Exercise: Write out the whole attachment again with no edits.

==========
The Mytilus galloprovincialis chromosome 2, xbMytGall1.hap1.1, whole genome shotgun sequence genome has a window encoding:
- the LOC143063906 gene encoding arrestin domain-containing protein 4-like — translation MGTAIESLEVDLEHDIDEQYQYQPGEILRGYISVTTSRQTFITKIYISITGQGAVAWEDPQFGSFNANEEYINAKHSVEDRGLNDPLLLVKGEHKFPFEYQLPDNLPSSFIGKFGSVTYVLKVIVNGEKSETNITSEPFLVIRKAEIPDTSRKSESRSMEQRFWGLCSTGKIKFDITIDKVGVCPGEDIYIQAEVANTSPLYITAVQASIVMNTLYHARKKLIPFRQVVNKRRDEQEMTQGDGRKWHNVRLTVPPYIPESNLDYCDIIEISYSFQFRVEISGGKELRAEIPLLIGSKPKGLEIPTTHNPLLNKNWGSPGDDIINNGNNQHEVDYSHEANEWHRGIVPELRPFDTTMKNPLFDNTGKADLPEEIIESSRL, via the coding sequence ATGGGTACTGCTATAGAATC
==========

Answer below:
The Mytilus galloprovincialis chromosome 2, xbMytGall1.hap1.1, whole genome shotgun sequence genome has a window encoding:
- the LOC143063906 gene encoding arrestin domain-containing protein 4-like — translation MGTAIESLEVDLEHDIDEQYQYQPGEILRGYISVTTSRQTFITKIYISITGQGAVAWEDPQFGSFNANEEYINAKHSVEDRGLNDPLLLVKGEHKFPFEYQLPDNLPSSFIGKFGSVTYVLKVIVNGEKSETNITSEPFLVIRKAEIPDTSRKSESRSMEQRFWGLCSTGKIKFDITIDKVGVCPGEDIYIQAEVANTSPLYITAVQASIVMNTLYHARKKLIPFRQVVNKRRDEQEMTQGDGRKWHNVRLTVPPYIPESNLDYCDIIEISYSFQFRVEISGGKELRAEIPLLIGSKPKGLEIPTTHNPLLNKNWGSPGDDIINNGNNQHEVDYSHEANEWHRGIVPELRPFDTTMKNPLFDNTGKADLPEEIIESSRL, via the coding sequence ATGGGTACTGCTATAGAATC